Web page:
Dear Friends of Ngong Road,
We would like to extend our appreciation to our sponsors, donors, volunteers and well-wishers for their great support in 2017. The year ended well and we are glad to report that we have started 2018 on a high note. However, while every day is becoming better and better at NRCA (Ngong Road Children Association), we have a significant and growing need for sponsors. Currently we have a list of over 200 children that are waiting to be sponsored. It breaks our hearts when needy parents and guardians come to our office every day asking whether their child has been successful in getting a sponsor yet.
My Personal Experience
I was brought up in a family where my Dad was a firm believer in education. His philosophy of life was, “Instead of giving my children the fish to eat, I want to empower them to learn how to fish themselves”. He was a crusader for education for all, especially for girls, so he sent us all to school. In my rural community, most families did not educate girls because they believed that the girls would get married and any investment made in their education would benefit the marital family, not the parental family. My Dad supported the education of many children (both relatives and non-relatives) and from an early age instilled in us the virtue of helping others. This involved sharing our home to accommodate the needy and even sharing our parents with the many children who referred to them as Dad and Mum for the support they received. From the lessons I learned from my Dad, I currently support the education of five children (both relatives and non-relatives) from my home town in Malava, Kakamega County. They are at different levels of school ranging from university, middle level colleges, high schools and primary schools.
Typical African Philosophy
In Africa, the extended family benefits from the affluence of their kinsmen. One African proverb summarizes this: “Shorter trees in a forest climb on taller ones in order to survive”. Among the groups who benefit are the sick, the poor, the disabled, women and children. For a long time Africans have shouldered problems afflicting their parents, siblings, friends, relatives and even neighbors. This included bringing them up. The better off provided food, shelter, clothes, education, medical care and a supportive community. Providing such support is a common practice for most Kenyans.
The Kenyan Rural vs Urban Divide
However, the situation in urban centers is different. Many urban Kenyans already support family members so it is difficult for them to support needy children in the city who may have lost their entire family to HIV/AIDS. For the few local Kenyans who do provide support to city children, they cannot commit for long, because they may have other responsibilities like family members or elderly parents in the village who are depending on them for their livelihood.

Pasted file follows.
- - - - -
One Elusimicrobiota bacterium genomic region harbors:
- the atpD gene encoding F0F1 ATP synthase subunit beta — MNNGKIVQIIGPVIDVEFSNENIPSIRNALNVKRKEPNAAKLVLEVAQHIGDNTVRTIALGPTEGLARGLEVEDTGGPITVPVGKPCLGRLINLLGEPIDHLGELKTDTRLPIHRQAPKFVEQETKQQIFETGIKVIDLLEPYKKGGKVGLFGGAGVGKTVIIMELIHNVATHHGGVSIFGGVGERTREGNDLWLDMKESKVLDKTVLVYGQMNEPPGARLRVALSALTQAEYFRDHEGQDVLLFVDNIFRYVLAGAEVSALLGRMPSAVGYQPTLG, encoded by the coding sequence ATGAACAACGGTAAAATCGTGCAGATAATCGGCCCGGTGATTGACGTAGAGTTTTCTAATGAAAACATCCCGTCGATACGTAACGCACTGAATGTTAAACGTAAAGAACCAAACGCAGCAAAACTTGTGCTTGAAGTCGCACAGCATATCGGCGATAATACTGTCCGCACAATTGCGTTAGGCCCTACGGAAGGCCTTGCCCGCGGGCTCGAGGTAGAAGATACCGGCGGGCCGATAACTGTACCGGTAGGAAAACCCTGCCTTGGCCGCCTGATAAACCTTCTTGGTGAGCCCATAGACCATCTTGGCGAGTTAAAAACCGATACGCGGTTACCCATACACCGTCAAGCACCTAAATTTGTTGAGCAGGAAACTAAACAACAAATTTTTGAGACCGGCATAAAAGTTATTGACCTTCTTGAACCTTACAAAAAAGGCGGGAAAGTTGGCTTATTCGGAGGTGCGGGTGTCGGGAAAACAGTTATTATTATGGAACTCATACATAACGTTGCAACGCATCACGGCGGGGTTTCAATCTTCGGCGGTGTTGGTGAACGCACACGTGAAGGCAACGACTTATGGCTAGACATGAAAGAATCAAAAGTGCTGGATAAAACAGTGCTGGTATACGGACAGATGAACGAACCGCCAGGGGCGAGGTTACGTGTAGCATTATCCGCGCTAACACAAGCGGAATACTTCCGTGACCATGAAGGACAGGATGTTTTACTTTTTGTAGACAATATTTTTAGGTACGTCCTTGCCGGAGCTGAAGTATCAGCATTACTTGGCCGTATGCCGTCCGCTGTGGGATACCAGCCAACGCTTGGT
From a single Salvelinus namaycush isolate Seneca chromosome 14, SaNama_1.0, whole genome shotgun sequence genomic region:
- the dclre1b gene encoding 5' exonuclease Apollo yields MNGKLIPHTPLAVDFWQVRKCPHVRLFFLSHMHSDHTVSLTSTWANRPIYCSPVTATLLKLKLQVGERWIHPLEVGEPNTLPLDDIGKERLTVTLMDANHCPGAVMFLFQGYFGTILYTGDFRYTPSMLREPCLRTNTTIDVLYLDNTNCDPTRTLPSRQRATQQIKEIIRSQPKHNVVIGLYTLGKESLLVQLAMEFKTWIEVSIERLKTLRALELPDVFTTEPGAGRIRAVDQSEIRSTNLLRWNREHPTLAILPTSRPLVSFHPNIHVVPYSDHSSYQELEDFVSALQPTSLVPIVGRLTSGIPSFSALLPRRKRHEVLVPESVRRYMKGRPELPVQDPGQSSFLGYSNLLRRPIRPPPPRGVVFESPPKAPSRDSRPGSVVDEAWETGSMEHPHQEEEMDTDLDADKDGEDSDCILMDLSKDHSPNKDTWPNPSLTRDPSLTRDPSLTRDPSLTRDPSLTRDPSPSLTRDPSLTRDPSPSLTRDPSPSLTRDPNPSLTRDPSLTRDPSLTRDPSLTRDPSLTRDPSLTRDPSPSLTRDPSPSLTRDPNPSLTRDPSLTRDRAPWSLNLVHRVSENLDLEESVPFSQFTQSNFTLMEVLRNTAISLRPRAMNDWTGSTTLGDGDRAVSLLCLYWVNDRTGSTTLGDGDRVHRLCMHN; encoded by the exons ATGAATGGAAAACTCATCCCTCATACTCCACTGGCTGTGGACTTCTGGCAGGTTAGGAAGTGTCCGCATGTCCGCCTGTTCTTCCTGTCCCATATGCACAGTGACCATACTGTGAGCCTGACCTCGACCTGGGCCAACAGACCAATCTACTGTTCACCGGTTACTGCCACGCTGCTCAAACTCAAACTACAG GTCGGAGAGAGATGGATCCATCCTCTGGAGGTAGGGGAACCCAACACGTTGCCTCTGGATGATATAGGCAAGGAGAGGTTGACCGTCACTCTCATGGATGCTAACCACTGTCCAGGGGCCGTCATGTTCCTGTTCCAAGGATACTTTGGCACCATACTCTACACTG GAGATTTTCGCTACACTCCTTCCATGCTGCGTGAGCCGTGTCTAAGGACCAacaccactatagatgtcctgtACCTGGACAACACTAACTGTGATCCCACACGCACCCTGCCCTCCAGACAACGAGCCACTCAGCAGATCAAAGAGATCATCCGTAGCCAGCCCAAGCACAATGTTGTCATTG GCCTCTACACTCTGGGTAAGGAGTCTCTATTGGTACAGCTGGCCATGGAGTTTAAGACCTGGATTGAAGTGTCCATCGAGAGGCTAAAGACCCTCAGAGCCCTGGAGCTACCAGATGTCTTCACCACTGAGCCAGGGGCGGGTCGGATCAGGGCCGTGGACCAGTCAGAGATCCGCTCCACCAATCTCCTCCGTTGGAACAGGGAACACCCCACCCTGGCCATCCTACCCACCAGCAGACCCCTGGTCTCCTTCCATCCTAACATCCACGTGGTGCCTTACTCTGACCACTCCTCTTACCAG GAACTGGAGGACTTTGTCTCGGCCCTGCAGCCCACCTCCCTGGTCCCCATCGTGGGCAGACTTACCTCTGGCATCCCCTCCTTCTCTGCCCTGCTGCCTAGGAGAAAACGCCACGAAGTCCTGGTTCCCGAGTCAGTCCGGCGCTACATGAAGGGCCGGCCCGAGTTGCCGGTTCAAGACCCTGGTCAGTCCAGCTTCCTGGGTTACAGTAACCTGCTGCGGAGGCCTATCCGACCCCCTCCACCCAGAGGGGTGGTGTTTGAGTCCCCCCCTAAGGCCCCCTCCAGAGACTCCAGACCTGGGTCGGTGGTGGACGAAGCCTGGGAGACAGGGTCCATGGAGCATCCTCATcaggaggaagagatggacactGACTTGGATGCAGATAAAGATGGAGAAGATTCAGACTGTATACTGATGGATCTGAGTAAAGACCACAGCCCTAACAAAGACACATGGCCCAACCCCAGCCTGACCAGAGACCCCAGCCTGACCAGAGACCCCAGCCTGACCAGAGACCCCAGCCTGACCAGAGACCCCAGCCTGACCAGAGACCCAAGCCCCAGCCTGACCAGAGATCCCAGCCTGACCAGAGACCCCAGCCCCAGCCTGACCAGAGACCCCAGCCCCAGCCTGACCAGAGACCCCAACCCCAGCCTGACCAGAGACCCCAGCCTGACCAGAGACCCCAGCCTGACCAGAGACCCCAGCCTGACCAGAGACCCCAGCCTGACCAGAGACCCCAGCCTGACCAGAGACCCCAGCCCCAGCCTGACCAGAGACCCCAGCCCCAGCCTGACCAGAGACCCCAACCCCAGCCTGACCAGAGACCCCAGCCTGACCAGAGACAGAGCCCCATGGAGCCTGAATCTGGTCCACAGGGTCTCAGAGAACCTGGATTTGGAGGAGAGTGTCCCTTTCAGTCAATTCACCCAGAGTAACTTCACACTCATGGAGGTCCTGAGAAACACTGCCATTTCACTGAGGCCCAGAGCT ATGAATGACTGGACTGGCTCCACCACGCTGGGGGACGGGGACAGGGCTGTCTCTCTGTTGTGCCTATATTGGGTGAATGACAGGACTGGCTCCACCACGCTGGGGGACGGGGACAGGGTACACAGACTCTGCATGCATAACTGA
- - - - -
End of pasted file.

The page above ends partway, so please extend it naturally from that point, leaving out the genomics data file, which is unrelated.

Most families of our sponsored children left their rural areas with the hope of finding greener pastures in the city but most of them find themselves scratching out an existence in slums. Slums are usually characterized by high rates of poverty and unemployment. They are commonly seen as breeding grounds for social problems such as crime, drug addiction, alcoholism, high incidence of mental illness and suicide. Slum dwellers also exhibit high incidence of disease due to unsanitary conditions, malnutrition, and lack of basic health care.
Why we continue to need overseas sponsors
Most of our children at NRCA reside in this kind of environment. They do not have economically stable relatives who can support them. Their parents or guardians work in casual manual jobs that pay a dollar or less a day. With the little money they have, most of them prioritize providing a single meal daily for the family over education for their children. Even with the Kenyan government’s introduction of subsidized education, other requirements such as books, uniforms or transit force children from poor backgrounds to drop out of school.
With the unstable political environment in Kenya during the last six months, the economy is not doing well. The burden is on the taxpayer who has also to overcome the rising cost of living to survive. Typically, available funds after meeting existing responsibilities towards the extended family are even lower than before.
As part of the NRCA family, we want to make the world a better place than we found it by touching the souls of those who are disadvantaged by fate. By doing so, their lives can be transformed. In return, they may touch other souls when they succeed in life. We therefore appeal to potential sponsors to join our NRCA family to assist these deserving cases. Giving is not because someone has excess wealth but rather because of the heart of giving.
Once more, my gratitude goes to the sponsors, donors, volunteers and stakeholders of the NRCA programme for their endless efforts and sacrifice.
Ngong Road Children Association